- Sputnik India, 1920
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Cancer Survivor's Passion For Painting Brings Catharsis to Kashmir

© Sputnik / Azaan JavaidMir Mushtaq Ahmed, a 58-year-old artist in Jammu and Kashmir’s summer capital city Srinagar, was diagnosed with the last stage throat cancer five years ago.
Mir Mushtaq Ahmed, a 58-year-old artist in Jammu and Kashmir’s summer capital city Srinagar, was diagnosed with the last stage throat cancer five years ago. 
 - Sputnik India, 1920, 28.09.2023
Mushtaq Ahmed, a 58-year-old resident of Jammu and Kashmir’s summer capital city Srinagar, was diagnosed with last-stage throat cancer five years ago. He found the strength to fight the ailment through his love of painting.
When compact discs finally gained supremacy in the early 2000s, Mushtaq Ahmed lost his cassette business. Bur the Srinagar resident believed the closure of his audio and video cassette-making factory - the largest private business in Jammu and Kashmir - was ordained by God.
Ahmed thus found himself driven towards his lifelong passion of painting. Although he had been a student of fine arts, he never received any formal training in painting. The 58 -year-old told Sputnik India that, as a child, he was fascinated by the idea of a moth’s attraction to the flame. This idea has been epitomized in the Urdu and Kashmir languages as Shama (candle) and Parwana (moth), a metaphor for unrequited love.
Gradually, Ahmed’s interest in Islamic calligraphy and Islamic art grew. He started receiving small commissions in both the private and public sector making signs and boards. Even though his profession was neither stable nor well-paid, he was content being close to his art. Soon a lucrative business took him away from his love of painting.
Ahmed, a professional recording engineer, also established a recording studio in Srinagar but slowly everything was lost having been trampled by the march of modern technology.

“When I lost my factory, I thought it was Allah’s way of leading me towards painting and I accepted the plan. I began to paint again,” Ahmed told Sputnik India.

But Ahmed’s journey as an artist has been no primrose path of dalliance but rather a steep and rugged pathway beset by tragedy. After more than 10 years of honing his skills - between 2003 and 2014 - Ahmed had hundreds of pieces which he finally felt confident could be presented to the public in a major exhibition in Srinagar.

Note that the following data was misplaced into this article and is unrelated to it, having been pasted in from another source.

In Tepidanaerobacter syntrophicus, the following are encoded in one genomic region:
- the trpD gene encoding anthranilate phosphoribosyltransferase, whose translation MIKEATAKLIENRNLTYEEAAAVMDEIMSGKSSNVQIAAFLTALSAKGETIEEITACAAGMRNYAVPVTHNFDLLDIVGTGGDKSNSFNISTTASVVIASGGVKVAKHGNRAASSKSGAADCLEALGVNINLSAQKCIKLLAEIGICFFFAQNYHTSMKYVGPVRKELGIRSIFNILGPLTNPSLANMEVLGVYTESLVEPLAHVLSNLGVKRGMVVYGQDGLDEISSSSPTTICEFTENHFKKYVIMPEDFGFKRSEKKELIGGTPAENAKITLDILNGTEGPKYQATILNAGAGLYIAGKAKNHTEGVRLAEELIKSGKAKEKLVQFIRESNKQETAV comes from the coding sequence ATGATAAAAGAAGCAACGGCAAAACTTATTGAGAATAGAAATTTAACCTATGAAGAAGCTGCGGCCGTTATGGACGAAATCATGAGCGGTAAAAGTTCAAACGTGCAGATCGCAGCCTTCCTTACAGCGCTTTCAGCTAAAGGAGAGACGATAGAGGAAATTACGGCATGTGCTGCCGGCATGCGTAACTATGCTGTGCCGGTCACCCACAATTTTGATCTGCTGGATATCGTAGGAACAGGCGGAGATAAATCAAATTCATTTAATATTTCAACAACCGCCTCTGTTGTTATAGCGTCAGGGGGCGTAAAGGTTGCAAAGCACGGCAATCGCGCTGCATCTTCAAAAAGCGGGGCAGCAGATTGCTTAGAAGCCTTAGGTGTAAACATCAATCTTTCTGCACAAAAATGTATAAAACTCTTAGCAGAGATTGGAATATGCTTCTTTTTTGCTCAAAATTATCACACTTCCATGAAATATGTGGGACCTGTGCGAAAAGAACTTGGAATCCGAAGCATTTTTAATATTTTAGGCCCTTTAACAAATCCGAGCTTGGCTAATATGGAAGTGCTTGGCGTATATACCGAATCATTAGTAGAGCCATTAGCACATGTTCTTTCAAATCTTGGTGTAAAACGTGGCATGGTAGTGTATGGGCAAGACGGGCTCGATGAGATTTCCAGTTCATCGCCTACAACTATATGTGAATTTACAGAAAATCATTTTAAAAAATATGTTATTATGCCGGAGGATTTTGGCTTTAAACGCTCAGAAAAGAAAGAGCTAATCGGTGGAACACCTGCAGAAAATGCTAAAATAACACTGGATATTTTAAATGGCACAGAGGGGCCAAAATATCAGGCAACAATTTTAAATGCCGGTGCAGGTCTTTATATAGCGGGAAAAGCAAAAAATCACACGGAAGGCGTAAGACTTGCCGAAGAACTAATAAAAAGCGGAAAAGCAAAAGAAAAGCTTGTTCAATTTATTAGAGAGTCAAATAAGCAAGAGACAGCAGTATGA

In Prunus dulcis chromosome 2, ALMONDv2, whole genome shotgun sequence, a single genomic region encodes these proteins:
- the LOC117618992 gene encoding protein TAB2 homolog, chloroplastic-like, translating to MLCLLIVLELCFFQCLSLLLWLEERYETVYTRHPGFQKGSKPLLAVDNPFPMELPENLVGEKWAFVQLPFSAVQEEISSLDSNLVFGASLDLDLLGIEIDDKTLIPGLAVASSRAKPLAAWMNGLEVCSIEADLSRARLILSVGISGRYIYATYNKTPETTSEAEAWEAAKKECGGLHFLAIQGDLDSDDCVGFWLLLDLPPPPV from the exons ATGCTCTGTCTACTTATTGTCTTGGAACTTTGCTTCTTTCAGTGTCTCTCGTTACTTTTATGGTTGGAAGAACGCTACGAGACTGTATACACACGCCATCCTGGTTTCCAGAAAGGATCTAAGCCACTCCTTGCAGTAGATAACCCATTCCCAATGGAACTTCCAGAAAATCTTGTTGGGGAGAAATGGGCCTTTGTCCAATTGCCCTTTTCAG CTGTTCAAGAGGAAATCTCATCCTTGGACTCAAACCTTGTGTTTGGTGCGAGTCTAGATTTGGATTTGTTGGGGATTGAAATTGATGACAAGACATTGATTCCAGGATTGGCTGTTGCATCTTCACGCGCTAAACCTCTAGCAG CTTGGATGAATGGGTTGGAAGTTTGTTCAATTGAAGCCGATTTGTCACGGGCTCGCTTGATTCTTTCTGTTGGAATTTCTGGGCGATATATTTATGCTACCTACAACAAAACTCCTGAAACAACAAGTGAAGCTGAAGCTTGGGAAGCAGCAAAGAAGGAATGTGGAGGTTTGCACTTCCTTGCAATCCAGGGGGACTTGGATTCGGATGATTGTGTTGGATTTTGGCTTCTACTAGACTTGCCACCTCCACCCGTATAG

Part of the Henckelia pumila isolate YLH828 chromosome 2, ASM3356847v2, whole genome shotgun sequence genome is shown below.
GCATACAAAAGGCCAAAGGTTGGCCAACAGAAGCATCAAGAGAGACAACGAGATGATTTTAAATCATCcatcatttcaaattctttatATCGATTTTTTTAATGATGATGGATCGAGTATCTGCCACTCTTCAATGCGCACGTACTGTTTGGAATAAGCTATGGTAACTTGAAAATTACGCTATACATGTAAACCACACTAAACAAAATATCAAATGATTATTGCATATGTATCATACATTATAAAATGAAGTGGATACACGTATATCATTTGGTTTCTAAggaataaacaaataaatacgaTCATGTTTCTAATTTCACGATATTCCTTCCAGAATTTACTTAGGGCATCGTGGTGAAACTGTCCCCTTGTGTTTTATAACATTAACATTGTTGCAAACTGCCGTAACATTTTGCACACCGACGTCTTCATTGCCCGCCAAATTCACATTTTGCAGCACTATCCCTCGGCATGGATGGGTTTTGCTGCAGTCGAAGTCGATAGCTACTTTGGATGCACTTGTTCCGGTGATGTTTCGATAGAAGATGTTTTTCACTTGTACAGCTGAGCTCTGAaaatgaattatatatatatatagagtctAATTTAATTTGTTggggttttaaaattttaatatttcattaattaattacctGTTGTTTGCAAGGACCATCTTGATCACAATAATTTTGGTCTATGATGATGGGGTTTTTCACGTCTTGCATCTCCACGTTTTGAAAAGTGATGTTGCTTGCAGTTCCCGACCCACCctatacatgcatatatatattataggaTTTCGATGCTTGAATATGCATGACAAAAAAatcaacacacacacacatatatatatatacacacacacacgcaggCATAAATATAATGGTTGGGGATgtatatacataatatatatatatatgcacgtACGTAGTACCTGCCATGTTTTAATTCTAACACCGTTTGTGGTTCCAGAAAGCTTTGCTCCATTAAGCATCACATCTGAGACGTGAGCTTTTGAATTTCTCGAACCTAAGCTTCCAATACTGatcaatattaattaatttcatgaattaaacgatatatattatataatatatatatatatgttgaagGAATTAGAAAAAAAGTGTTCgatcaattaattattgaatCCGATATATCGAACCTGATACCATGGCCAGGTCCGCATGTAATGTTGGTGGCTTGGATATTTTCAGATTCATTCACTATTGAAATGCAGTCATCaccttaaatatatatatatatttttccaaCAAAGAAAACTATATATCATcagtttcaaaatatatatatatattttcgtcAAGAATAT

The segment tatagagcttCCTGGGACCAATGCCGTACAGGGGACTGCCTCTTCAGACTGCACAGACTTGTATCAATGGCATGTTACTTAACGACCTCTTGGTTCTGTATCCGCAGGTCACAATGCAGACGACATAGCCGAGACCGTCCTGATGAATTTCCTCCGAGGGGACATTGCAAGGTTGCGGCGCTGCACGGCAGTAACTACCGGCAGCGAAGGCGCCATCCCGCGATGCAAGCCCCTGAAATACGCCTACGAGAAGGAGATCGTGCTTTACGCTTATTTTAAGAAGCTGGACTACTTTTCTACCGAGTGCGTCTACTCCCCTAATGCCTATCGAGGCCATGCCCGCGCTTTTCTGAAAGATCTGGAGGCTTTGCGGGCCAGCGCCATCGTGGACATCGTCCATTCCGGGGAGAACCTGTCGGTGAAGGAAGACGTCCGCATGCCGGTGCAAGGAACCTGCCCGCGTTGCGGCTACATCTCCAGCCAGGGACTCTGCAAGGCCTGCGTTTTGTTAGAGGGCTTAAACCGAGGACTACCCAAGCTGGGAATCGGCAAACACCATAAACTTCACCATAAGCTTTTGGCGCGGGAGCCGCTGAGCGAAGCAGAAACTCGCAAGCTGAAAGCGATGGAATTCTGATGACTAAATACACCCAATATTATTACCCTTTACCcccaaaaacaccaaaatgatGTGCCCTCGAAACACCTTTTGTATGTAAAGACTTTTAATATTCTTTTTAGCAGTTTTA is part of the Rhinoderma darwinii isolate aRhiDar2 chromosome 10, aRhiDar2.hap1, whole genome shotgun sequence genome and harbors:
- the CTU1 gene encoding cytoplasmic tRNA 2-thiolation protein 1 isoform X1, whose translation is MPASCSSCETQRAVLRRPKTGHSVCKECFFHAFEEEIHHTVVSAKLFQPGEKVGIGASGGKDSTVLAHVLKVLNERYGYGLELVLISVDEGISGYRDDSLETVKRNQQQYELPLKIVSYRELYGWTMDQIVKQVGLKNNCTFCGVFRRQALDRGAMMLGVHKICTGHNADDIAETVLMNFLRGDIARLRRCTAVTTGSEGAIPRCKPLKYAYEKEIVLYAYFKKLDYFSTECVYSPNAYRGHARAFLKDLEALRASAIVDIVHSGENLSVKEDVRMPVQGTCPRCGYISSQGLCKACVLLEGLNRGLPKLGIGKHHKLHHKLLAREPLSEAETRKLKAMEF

Then came the devastating floods: the Kashmir region suffered in September 2014 what has been described by experts as one of the worst floods, claiming nearly 300 lives and destroying millions of dollars' worth of property and agriculture.
Ahmed did not escape the widespread destruction. “Every single painting I had painted was stored in a premises I owned in Lal Chowk. All were lost;” Ahmed said.
His 30-year-old son Shariq accompanied his father to the premises after the water had subsided. “It was very difficult to see him. I remember the day. He was heartbroken. In a way, it was a bigger loss to him than when he lost his business. The cassette business was a financial investment, but his paintings took everything: his emotions, his sweat, his blood,” Shariq said.
With all his work buried under mud and rubble, Ahmed picked up his paint brush and began his third foray into the art world. For the next three years Ahmed restocked his library of work and that is when he received the bitterest blow of all.
In 2017, Ahmed's family noticed a hoarseness in his voice. Doctors said that Ahmed, then 52, was in the final throes of throat cancer. His distraught family decided to not give up hope and he travelled to the Indian city of Mumbai in the state of Maharashtra for a second opinion.

The doctors in Mumbai confirmed the diagnosis of throat cancer but weren’t as pessimistic as their confreres in Srinagar. They began the painful treatment which involved the removal of his vocal cords through the dissection of the neck.

Eventually the doctors fitted a voice prosthetics device for him to be able to speak again.
“As an artist, my father is very expressive and during the month that followed his surgery he was unable to speak. That was a difficult period for him and the family. So, my brother and I put his painting material in the hospital so that he some means of expression.
"He began to paint. His doctors were curious and even asked him if he could paint something for the hospital. He gave them a painting and theme was a Kashmiri saying. His painting expressed the view that though cancer may enter one’s body unnoticed, when it leaves, it feels as though one has been trampled by an elephant that has destroyed everything in its wake,” Shariq said.
Nearly 20 years after he returned to his art after losing the cassette business, Ahmed now plans to show some of his best works. This includes the 110 paintings he painted after diagnoses.
“This is Allah’s plan," Ahmed said, "it always is.”
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